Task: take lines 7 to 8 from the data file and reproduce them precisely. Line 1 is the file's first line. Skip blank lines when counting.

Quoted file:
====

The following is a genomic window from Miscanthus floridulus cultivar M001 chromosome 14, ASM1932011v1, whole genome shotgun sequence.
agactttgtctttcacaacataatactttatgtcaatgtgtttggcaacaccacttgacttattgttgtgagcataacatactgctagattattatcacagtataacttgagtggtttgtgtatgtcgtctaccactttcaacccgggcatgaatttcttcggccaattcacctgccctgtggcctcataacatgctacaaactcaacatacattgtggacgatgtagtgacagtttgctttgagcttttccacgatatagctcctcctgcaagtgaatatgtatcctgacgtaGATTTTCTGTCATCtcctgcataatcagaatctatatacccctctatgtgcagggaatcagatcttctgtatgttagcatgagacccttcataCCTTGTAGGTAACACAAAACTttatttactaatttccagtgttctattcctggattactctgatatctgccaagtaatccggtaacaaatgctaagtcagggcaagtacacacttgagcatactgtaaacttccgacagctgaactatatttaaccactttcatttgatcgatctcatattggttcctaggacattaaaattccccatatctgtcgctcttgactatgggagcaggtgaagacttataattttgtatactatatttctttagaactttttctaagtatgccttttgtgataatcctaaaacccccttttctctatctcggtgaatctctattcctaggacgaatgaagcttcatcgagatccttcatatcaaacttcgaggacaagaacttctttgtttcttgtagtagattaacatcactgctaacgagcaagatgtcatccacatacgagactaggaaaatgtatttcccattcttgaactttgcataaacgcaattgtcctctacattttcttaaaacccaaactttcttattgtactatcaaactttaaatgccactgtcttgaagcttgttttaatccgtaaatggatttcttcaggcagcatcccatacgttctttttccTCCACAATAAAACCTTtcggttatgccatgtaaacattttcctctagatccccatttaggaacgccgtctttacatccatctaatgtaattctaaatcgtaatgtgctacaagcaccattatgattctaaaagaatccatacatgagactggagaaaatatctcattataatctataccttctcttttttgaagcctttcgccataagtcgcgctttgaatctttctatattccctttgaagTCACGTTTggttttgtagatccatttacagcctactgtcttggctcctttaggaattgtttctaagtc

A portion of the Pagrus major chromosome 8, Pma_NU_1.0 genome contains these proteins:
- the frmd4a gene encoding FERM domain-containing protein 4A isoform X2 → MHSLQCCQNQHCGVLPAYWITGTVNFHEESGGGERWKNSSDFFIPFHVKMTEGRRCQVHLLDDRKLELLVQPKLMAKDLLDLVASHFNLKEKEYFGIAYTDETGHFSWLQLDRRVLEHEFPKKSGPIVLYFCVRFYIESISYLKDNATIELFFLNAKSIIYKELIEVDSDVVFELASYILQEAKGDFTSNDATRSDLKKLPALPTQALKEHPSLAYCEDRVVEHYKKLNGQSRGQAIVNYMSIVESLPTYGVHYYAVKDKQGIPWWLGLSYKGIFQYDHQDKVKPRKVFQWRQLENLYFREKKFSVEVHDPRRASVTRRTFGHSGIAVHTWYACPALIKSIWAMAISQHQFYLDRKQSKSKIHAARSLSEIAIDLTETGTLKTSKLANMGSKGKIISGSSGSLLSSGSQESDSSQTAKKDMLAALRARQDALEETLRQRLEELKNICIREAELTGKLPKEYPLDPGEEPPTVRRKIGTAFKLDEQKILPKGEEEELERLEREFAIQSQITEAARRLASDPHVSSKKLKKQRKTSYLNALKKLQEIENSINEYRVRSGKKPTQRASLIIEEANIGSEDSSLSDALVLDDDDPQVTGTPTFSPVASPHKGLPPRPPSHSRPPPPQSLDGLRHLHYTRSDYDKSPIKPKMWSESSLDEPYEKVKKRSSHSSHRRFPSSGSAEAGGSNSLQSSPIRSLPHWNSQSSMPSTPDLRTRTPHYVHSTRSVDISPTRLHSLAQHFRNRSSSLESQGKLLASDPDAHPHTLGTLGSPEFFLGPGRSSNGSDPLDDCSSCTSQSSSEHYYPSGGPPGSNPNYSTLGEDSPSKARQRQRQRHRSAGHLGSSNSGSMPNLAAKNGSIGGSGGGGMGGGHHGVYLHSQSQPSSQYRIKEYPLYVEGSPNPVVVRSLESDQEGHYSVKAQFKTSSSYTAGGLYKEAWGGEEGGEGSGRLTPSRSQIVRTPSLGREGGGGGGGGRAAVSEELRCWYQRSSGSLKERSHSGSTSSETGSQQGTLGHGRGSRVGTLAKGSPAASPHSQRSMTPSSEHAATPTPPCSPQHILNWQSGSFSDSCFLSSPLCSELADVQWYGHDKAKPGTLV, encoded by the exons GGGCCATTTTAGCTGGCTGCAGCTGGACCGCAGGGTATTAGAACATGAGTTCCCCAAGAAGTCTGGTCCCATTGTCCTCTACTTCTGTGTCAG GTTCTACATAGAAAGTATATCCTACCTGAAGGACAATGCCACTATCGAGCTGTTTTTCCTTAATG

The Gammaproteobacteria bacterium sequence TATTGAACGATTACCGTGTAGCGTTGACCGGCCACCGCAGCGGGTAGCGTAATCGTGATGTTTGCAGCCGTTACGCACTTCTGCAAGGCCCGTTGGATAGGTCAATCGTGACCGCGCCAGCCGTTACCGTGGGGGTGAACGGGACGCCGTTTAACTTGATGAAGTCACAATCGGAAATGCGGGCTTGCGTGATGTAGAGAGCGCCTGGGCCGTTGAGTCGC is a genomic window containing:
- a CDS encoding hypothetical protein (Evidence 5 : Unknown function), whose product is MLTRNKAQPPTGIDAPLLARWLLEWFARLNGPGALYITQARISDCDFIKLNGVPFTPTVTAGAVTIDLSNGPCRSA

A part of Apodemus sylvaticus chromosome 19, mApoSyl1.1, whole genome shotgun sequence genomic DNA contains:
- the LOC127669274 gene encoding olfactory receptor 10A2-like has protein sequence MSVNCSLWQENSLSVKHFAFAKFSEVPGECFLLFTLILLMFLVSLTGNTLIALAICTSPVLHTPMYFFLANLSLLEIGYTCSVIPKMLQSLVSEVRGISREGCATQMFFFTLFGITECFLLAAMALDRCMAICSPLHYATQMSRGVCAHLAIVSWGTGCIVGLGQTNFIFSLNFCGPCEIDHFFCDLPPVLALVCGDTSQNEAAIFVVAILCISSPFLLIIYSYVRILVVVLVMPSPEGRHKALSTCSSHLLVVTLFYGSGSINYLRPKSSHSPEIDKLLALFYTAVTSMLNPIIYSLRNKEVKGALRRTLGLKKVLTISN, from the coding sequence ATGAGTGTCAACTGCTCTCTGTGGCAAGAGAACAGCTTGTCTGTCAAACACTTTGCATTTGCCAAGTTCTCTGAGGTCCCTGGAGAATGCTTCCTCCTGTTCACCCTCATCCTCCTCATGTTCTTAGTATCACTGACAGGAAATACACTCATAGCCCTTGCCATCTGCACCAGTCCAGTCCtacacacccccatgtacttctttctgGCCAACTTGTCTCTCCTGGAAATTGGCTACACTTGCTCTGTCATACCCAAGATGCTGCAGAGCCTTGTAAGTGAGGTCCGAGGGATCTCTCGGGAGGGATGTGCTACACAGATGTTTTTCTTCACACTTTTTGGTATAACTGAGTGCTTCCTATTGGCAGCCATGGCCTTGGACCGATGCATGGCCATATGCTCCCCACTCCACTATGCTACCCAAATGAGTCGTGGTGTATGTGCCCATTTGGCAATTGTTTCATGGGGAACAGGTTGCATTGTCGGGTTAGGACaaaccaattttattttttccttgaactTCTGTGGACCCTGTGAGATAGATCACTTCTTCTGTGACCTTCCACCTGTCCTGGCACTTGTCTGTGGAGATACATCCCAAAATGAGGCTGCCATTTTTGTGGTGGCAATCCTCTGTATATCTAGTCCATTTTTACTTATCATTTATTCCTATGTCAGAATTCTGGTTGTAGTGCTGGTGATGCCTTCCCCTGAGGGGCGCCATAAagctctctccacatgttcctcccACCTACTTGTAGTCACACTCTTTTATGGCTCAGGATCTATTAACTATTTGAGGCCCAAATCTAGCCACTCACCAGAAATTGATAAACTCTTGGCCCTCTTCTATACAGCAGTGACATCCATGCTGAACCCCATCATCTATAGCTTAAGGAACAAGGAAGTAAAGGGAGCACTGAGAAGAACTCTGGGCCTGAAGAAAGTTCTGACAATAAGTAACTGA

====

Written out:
A part of Apodemus sylvaticus chromosome 19, mApoSyl1.1, whole genome shotgun sequence genomic DNA contains:
- the LOC127669274 gene encoding olfactory receptor 10A2-like has protein sequence MSVNCSLWQENSLSVKHFAFAKFSEVPGECFLLFTLILLMFLVSLTGNTLIALAICTSPVLHTPMYFFLANLSLLEIGYTCSVIPKMLQSLVSEVRGISREGCATQMFFFTLFGITECFLLAAMALDRCMAICSPLHYATQMSRGVCAHLAIVSWGTGCIVGLGQTNFIFSLNFCGPCEIDHFFCDLPPVLALVCGDTSQNEAAIFVVAILCISSPFLLIIYSYVRILVVVLVMPSPEGRHKALSTCSSHLLVVTLFYGSGSINYLRPKSSHSPEIDKLLALFYTAVTSMLNPIIYSLRNKEVKGALRRTLGLKKVLTISN, from the coding sequence ATGAGTGTCAACTGCTCTCTGTGGCAAGAGAACAGCTTGTCTGTCAAACACTTTGCATTTGCCAAGTTCTCTGAGGTCCCTGGAGAATGCTTCCTCCTGTTCACCCTCATCCTCCTCATGTTCTTAGTATCACTGACAGGAAATACACTCATAGCCCTTGCCATCTGCACCAGTCCAGTCCtacacacccccatgtacttctttctgGCCAACTTGTCTCTCCTGGAAATTGGCTACACTTGCTCTGTCATACCCAAGATGCTGCAGAGCCTTGTAAGTGAGGTCCGAGGGATCTCTCGGGAGGGATGTGCTACACAGATGTTTTTCTTCACACTTTTTGGTATAACTGAGTGCTTCCTATTGGCAGCCATGGCCTTGGACCGATGCATGGCCATATGCTCCCCACTCCACTATGCTACCCAAATGAGTCGTGGTGTATGTGCCCATTTGGCAATTGTTTCATGGGGAACAGGTTGCATTGTCGGGTTAGGACaaaccaattttattttttccttgaactTCTGTGGACCCTGTGAGATAGATCACTTCTTCTGTGACCTTCCACCTGTCCTGGCACTTGTCTGTGGAGATACATCCCAAAATGAGGCTGCCATTTTTGTGGTGGCAATCCTCTGTATATCTAGTCCATTTTTACTTATCATTTATTCCTATGTCAGAATTCTGGTTGTAGTGCTGGTGATGCCTTCCCCTGAGGGGCGCCATAAagctctctccacatgttcctcccACCTACTTGTAGTCACACTCTTTTATGGCTCAGGATCTATTAACTATTTGAGGCCCAAATCTAGCCACTCACCAGAAATTGATAAACTCTTGGCCCTCTTCTATACAGCAGTGACATCCATGCTGAACCCCATCATCTATAGCTTAAGGAACAAGGAAGTAAAGGGAGCACTGAGAAGAACTCTGGGCCTGAAGAAAGTTCTGACAATAAGTAACTGA